Knowledge and attitudes regarding non-invasive prenatal testing (NIPT) and preferences for risk information among high school students in Sweden
2016 (English)In: Journal of Genetic Counseling, ISSN 1059-7700, E-ISSN 1573-3599Article in journal (Refereed) Epub ahead of print
Non-invasive prenatal testing (NIPT) was recently introduced for prenatal testing of genetic disorders. Cell-free fetal DNA is present in maternal blood during pregnancy and enables detection of fetal chromosome aberrations in a maternal blood sample. The public perspective to this new, simple method has not been illuminated. The views of young people (i.e. future parents) are important to develop suitable counseling strategies regarding prenatal testing. The aim was to explore Swedish high school students' attitudes, knowledge and preferences regarding NIPT. A questionnaire was completed by 305 students recruited from one high school in Stockholm, November and December 2014. Most students (80 %) considered prenatal testing as good. The majority (65 %) was positive or very positive towards NIPT and 62 % stated that they potentially would like to undergo the test if they or their partner was pregnant. The vast majority (94 %) requested further information about NIPT. Most students (61 %) preferred verbal information, whereas 20 % preferred information via the Internet. The majority of the high school students was positive towards prenatal testing and most was positive towards NIPT. Further, information was requested by the vast majority before making a decision about NIPT. Most of the students preferred verbal information and to a lesser extent information via the Internet. The attitudes, knowledge and preferences for risk information concerning NIPT in young adults are important, in order to increase knowledge on how to educate and inform future parents.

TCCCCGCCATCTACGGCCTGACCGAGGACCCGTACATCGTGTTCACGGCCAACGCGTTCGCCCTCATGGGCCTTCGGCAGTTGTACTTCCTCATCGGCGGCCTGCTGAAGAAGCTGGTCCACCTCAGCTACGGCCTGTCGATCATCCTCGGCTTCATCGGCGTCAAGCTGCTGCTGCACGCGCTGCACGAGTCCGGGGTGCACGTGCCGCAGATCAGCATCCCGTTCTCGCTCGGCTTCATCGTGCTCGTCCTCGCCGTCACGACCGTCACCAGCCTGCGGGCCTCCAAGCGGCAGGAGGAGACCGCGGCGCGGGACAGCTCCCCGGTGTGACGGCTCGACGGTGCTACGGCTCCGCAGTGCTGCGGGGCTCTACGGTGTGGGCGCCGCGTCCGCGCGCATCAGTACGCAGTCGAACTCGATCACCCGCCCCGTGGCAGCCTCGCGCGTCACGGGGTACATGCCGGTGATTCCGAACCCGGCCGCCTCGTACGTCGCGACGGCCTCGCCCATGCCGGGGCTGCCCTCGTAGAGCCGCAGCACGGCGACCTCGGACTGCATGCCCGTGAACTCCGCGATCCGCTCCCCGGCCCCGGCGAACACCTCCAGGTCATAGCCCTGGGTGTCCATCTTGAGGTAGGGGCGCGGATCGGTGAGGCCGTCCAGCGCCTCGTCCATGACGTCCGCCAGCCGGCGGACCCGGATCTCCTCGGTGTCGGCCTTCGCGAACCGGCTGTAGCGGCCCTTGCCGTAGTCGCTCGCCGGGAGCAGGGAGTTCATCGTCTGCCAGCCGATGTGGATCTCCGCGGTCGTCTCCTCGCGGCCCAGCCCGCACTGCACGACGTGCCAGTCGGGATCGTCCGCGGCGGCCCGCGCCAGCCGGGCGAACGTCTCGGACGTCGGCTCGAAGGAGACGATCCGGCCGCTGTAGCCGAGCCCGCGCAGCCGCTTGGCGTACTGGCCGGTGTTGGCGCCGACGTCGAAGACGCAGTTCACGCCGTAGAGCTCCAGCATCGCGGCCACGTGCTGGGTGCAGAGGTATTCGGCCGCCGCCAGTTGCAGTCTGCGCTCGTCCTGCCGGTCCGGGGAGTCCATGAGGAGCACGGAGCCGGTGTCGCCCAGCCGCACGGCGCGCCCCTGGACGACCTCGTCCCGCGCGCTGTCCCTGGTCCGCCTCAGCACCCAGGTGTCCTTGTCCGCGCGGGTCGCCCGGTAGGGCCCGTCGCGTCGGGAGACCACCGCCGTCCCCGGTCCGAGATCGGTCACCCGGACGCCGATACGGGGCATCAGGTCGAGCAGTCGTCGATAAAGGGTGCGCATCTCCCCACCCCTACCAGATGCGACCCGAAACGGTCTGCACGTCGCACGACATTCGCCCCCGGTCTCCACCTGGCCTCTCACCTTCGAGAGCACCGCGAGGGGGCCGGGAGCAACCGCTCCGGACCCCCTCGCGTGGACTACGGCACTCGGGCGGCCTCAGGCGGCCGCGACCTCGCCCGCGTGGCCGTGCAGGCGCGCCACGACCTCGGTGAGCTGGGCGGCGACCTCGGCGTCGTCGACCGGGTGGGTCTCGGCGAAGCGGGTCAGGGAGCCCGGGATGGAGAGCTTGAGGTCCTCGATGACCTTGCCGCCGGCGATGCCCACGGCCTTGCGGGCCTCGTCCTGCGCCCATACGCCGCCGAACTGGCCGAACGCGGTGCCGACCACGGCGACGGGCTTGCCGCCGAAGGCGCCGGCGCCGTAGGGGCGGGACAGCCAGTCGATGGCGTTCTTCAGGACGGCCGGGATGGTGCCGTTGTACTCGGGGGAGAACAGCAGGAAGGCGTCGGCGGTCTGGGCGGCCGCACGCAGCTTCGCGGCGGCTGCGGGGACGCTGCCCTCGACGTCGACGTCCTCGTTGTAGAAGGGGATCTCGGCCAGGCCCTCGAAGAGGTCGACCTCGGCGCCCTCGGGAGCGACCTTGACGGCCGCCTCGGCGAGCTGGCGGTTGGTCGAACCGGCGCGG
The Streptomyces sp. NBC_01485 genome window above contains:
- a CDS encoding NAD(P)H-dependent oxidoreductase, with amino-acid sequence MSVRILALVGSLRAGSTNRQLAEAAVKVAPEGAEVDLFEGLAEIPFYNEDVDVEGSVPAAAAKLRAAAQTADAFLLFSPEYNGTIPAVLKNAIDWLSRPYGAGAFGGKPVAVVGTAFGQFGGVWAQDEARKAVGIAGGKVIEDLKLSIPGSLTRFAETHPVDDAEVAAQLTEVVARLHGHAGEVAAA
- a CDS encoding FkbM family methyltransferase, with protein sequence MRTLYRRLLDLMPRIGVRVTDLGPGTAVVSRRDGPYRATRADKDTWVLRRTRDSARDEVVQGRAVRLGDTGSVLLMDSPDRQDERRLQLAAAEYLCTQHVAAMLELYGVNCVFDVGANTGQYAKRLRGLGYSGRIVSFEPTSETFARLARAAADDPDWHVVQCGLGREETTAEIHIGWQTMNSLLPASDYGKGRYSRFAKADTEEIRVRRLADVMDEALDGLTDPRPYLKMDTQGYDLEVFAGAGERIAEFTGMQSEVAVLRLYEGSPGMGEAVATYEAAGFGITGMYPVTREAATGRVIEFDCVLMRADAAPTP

Place, publisher, year, edition, pages
New York: Human Sciences Press , 2016.
Attitudes, NIPT, Preferences, Prenatal testing, Risk information
Obstetrics, Gynecology and Reproductive Medicine
IdentifiersURN: urn:nbn:se:shh:diva-2384DOI: 10.1007/s10897-016-9997-yPubMedID: 27480089OAI: oai:DiVA.org:shh-2384DiVA: diva2:953561